Max: There’s a sort of glamorous, grunginess to it – like chandeliers with cobwebs, things like that, y’know?

Lizzie: Kitsch, ‘90s references are fun too. But other things just like frames, or colours that are being used... I don’t know. That’s why it’s fun being able to share the Tumblr because it’s like an insight into so many pieces of our personality which I think is that the site should be used for.

It comes across like a mix of inspiration and reflections of what you’re creating yourselves.

Lizzie: Absolutely, I like that. It definitely feels like a representation and a source of inspiration. It’s a combination of the two.

Do you have any favourite pages or stuff that you’re constantly checking out?

Lizzie: Originally there was this Tumblr, but I think it closed down about a year ago, it was called Kitty Radio and I was absolutely obsessed with it! I would check it several times a day. Unfortunately it doesn’t exist anymore, or maybe it’s under a different name. But I have, like, a sixty-page Tumblr list of things that I need to check out. I mean, it’s really obsessive!

So away from the computer screen and out in real life, how are you feeling about your upcoming shows in Europe?

Max: We are really excited. It’s our first time in Europe to perform. We played at Bestival recently. It was really fun, really great. It was an awesome stage and we had a really responsive crowd. Plus it wasn’t raining! We’ve been getting a lot of good feedback from the UK so it’s really nice to be here, to start meeting people and feeling it out over here.

Lizzie: For me, it’s all the more special because I was actually born and raised in London, so the shows [in London] feel like my first hometown shows. I feel quite emotional about it because I’ve always dreamed of playing live in London and the way that playing in your home city means more than anything else. It’s been unbelievable. Not just London, but whole of the UK has been such a huge inspiration for us, in terms of musical influences and the musical acts that we draw from. We always wanted to make sure that we came to the UK early on and gave it as much attention as we do the US.

Max: We’re on tour with Grouplove in October and November, and we’re also going on our own European tour over the next couple of weeks.

As well as your touring schedule and the official release of your EP in October, what can we expect from MS MR in the near future?

Lizzie: We want to do more official videos, either for one of the songs that has already been released or some new material. We definitely want to do some more mixtapes and lots more shows. Max and I have some things up our sleeves that we’re excited to eventually get out there.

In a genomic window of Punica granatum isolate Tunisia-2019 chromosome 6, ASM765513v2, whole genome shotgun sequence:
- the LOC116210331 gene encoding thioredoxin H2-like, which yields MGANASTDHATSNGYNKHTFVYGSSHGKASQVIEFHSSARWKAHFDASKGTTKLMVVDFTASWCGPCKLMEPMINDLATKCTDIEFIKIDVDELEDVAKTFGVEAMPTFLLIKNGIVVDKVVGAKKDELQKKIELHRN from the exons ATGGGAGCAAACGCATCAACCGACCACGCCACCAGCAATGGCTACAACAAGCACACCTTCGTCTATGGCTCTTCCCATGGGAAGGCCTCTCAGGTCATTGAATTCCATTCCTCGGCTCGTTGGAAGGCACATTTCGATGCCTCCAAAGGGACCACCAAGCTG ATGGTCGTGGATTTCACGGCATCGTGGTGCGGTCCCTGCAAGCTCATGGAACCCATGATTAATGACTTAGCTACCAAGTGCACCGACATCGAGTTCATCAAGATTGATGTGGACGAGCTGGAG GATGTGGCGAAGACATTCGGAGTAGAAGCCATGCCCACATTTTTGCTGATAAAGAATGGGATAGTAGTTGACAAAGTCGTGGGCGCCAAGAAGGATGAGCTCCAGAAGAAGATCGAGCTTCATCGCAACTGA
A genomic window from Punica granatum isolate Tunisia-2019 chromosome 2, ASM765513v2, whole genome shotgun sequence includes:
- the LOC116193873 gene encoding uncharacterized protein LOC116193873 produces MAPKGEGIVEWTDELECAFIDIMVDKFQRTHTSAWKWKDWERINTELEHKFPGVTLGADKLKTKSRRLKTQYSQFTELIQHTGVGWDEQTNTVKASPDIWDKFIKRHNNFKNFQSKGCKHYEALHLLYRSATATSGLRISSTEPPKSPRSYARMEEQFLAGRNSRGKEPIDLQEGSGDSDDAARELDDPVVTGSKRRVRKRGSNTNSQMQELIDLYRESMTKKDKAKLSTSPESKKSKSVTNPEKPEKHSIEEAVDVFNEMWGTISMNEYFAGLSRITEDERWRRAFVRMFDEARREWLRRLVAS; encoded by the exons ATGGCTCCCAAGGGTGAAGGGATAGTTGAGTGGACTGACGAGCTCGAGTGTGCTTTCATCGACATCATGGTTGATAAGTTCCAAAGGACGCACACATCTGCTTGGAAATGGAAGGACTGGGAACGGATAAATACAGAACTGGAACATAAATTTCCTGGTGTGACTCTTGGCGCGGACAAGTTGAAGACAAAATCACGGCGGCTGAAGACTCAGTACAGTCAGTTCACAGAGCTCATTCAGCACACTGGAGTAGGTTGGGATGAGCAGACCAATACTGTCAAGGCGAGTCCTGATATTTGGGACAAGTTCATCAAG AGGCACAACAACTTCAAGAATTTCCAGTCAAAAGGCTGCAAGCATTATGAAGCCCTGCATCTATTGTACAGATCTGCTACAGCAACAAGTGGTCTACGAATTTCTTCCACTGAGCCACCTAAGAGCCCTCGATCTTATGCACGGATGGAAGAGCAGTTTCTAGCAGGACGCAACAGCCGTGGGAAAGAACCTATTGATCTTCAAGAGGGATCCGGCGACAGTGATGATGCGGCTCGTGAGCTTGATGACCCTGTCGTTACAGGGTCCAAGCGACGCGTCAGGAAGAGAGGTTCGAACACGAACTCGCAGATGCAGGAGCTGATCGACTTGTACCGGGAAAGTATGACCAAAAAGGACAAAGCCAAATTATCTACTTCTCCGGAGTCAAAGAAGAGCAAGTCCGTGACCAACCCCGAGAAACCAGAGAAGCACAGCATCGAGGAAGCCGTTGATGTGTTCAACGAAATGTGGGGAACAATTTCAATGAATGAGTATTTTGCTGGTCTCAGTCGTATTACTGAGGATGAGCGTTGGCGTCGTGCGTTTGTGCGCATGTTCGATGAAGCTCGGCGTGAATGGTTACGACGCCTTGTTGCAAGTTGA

Max: Eventually we will finish an album so at some point next year we will be releasing that as well.

Lizzie: But in the mean time there will certainly be other things to tide people over. And Tumblr of course!

Finally, who are your idols?

Lizzie: You have to ask us that! I love it!

Both: Oh my god...

Lizzie: Typical us; we get asked a question like that and we have six answers.

Max: Umm... Oh man, we draw from so many different people.

Lizzie: I have a lot of personal heroes and people I admire. I adore Shirley Manson. I love Gwen Stefani. Also, Patsy Cline, which seems really leftfield but I absolutely adore her and her career.

Max: We both love Florence and the Machine’s music; it’s a huge inspiration to us. I have a real big soft spot in my heart for pure pop artists like Robyn and BeyoncĂ©.

That’s quite an eclectic mix - just like everything MS MR do. 



Listen to individual tracks from the EP on MS MR Tumblr now: http://msmrmusic.tumblr.com/
Written for IDOL

Friday, 21 September 2012

Thursday, 20 September 2012

I Like... Splashh / Question Time

I like Splashh. 
Do you like Splashh? 
I'm interviewing them next week. If you have any burning questions that you need to be answered by them, please feel free to email them to me: kate@idolmag.co.uk


Oh, and I've got "Why are you so good?" covered.

Wednesday, 5 September 2012

PRINTED WORDS / ICONIC Issue #8

You know how I love Michael Jackson, right? Well I've turned my obsession into a professional endeavour and am now pouring all of my fanatical impulses into writing for ICONIC (an amazing Michael Jackson magazine which I have previously recommended).

The latest issue, which is all about Bad and celebrating the album's 25th anniversary, is out now.


You can order a copy HERE

You should pick it up for the pompous title of one of my articles alone: “And the whole world has to answer right now... Who’s bad?”The Cultural Ramifications of Michael Jackson’s Bad. The article itself is good. I promise. 


Tuesday, 4 September 2012

PRINTED WORDS / IDOL Issue #4



The latest issue of IDOL Magazine is out now.

The theme of the issue is "kitsch." 

Inside, amongst other things, you will find a feature I wrote on, hands-down, the coolest girl I've ever met, Karley Sciortino (of Slutever fame). 

You can order a copy HERE

Or you can go to one of these shops IRL.